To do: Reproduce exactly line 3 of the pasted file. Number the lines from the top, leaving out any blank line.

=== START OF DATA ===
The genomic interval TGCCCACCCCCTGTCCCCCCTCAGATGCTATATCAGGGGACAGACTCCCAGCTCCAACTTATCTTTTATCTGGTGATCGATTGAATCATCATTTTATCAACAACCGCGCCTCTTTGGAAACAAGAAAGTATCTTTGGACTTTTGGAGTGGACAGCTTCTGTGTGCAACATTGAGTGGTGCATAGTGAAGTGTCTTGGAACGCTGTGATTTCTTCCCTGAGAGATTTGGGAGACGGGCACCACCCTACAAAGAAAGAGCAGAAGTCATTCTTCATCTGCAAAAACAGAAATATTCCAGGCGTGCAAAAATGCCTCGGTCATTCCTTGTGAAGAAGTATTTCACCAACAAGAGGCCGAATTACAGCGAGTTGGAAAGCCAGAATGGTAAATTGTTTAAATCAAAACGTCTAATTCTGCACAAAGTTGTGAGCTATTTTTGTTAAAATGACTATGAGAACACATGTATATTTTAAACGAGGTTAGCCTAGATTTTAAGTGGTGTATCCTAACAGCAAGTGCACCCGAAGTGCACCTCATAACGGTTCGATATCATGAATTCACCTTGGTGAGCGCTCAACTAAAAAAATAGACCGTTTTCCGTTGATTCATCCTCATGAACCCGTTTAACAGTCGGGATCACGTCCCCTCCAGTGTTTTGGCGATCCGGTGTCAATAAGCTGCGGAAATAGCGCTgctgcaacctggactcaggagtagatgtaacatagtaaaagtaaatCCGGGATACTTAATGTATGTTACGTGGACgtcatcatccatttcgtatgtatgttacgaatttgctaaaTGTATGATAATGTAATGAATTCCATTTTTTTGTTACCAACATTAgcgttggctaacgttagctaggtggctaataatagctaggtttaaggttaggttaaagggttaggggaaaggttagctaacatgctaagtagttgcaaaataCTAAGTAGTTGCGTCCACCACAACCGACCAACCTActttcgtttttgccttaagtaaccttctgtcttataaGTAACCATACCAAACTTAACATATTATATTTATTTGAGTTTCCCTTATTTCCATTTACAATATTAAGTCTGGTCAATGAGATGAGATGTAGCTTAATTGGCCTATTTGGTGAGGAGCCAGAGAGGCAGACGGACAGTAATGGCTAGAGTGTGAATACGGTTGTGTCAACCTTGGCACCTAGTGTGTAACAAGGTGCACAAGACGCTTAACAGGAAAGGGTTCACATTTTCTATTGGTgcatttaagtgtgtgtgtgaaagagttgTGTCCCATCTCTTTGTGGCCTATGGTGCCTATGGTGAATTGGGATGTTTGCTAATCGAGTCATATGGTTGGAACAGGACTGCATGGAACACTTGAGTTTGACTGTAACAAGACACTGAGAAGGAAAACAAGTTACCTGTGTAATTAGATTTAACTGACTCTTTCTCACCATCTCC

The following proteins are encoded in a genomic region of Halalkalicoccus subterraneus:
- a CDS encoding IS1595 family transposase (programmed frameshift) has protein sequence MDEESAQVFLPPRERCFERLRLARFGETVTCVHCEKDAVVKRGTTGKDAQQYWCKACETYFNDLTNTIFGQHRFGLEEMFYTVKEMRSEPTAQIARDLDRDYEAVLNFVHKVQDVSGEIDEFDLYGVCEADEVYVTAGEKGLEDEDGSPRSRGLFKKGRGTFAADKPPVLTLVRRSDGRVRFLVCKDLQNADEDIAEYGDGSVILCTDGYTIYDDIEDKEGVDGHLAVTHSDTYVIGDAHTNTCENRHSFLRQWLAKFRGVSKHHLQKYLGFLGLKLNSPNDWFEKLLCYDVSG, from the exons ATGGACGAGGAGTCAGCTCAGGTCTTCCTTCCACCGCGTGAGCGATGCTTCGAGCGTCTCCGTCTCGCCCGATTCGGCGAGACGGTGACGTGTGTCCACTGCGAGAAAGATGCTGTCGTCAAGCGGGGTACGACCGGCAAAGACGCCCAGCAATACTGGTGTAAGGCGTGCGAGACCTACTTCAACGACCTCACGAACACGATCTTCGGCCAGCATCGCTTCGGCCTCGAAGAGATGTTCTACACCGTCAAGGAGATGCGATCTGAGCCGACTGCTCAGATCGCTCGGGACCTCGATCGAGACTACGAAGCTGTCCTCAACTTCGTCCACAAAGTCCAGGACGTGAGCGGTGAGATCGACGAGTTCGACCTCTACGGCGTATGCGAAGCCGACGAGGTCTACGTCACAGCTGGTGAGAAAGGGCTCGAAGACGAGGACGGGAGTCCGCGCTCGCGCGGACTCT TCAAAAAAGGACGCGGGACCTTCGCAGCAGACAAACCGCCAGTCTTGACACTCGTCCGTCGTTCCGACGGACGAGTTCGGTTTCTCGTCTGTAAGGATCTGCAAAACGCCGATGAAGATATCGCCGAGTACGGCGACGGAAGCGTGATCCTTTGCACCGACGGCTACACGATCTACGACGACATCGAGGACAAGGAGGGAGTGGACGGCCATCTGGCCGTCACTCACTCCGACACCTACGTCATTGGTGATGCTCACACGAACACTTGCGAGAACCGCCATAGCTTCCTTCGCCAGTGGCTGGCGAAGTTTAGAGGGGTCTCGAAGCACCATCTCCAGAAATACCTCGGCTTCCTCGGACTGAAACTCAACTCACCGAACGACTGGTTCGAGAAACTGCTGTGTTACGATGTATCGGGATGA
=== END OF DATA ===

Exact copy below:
- a CDS encoding IS1595 family transposase (programmed frameshift) has protein sequence MDEESAQVFLPPRERCFERLRLARFGETVTCVHCEKDAVVKRGTTGKDAQQYWCKACETYFNDLTNTIFGQHRFGLEEMFYTVKEMRSEPTAQIARDLDRDYEAVLNFVHKVQDVSGEIDEFDLYGVCEADEVYVTAGEKGLEDEDGSPRSRGLFKKGRGTFAADKPPVLTLVRRSDGRVRFLVCKDLQNADEDIAEYGDGSVILCTDGYTIYDDIEDKEGVDGHLAVTHSDTYVIGDAHTNTCENRHSFLRQWLAKFRGVSKHHLQKYLGFLGLKLNSPNDWFEKLLCYDVSG, from the exons ATGGACGAGGAGTCAGCTCAGGTCTTCCTTCCACCGCGTGAGCGATGCTTCGAGCGTCTCCGTCTCGCCCGATTCGGCGAGACGGTGACGTGTGTCCACTGCGAGAAAGATGCTGTCGTCAAGCGGGGTACGACCGGCAAAGACGCCCAGCAATACTGGTGTAAGGCGTGCGAGACCTACTTCAACGACCTCACGAACACGATCTTCGGCCAGCATCGCTTCGGCCTCGAAGAGATGTTCTACACCGTCAAGGAGATGCGATCTGAGCCGACTGCTCAGATCGCTCGGGACCTCGATCGAGACTACGAAGCTGTCCTCAACTTCGTCCACAAAGTCCAGGACGTGAGCGGTGAGATCGACGAGTTCGACCTCTACGGCGTATGCGAAGCCGACGAGGTCTACGTCACAGCTGGTGAGAAAGGGCTCGAAGACGAGGACGGGAGTCCGCGCTCGCGCGGACTCT TCAAAAAAGGACGCGGGACCTTCGCAGCAGACAAACCGCCAGTCTTGACACTCGTCCGTCGTTCCGACGGACGAGTTCGGTTTCTCGTCTGTAAGGATCTGCAAAACGCCGATGAAGATATCGCCGAGTACGGCGACGGAAGCGTGATCCTTTGCACCGACGGCTACACGATCTACGACGACATCGAGGACAAGGAGGGAGTGGACGGCCATCTGGCCGTCACTCACTCCGACACCTACGTCATTGGTGATGCTCACACGAACACTTGCGAGAACCGCCATAGCTTCCTTCGCCAGTGGCTGGCGAAGTTTAGAGGGGTCTCGAAGCACCATCTCCAGAAATACCTCGGCTTCCTCGGACTGAAACTCAACTCACCGAACGACTGGTTCGAGAAACTGCTGTGTTACGATGTATCGGGATGA